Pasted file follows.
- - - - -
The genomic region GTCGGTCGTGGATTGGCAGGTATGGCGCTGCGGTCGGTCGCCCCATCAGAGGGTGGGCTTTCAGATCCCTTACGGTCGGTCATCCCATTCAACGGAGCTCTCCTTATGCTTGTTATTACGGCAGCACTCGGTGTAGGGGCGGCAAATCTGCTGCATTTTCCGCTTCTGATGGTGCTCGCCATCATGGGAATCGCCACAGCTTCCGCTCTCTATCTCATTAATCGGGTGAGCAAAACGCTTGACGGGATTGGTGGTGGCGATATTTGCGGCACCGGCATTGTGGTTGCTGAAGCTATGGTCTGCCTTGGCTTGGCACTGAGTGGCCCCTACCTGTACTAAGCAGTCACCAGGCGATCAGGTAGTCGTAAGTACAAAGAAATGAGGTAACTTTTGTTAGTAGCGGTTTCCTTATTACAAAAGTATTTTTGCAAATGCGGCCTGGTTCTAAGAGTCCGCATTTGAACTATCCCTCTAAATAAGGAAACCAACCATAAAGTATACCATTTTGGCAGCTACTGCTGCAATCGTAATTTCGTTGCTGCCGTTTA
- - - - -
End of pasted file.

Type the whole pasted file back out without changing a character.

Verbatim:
The genomic region GTCGGTCGTGGATTGGCAGGTATGGCGCTGCGGTCGGTCGCCCCATCAGAGGGTGGGCTTTCAGATCCCTTACGGTCGGTCATCCCATTCAACGGAGCTCTCCTTATGCTTGTTATTACGGCAGCACTCGGTGTAGGGGCGGCAAATCTGCTGCATTTTCCGCTTCTGATGGTGCTCGCCATCATGGGAATCGCCACAGCTTCCGCTCTCTATCTCATTAATCGGGTGAGCAAAACGCTTGACGGGATTGGTGGTGGCGATATTTGCGGCACCGGCATTGTGGTTGCTGAAGCTATGGTCTGCCTTGGCTTGGCACTGAGTGGCCCCTACCTGTACTAAGCAGTCACCAGGCGATCAGGTAGTCGTAAGTACAAAGAAATGAGGTAACTTTTGTTAGTAGCGGTTTCCTTATTACAAAAGTATTTTTGCAAATGCGGCCTGGTTCTAAGAGTCCGCATTTGAACTATCCCTCTAAATAAGGAAACCAACCATAAAGTATACCATTTTGGCAGCTACTGCTGCAATCGTAATTTCGTTGCTGCCGTTTA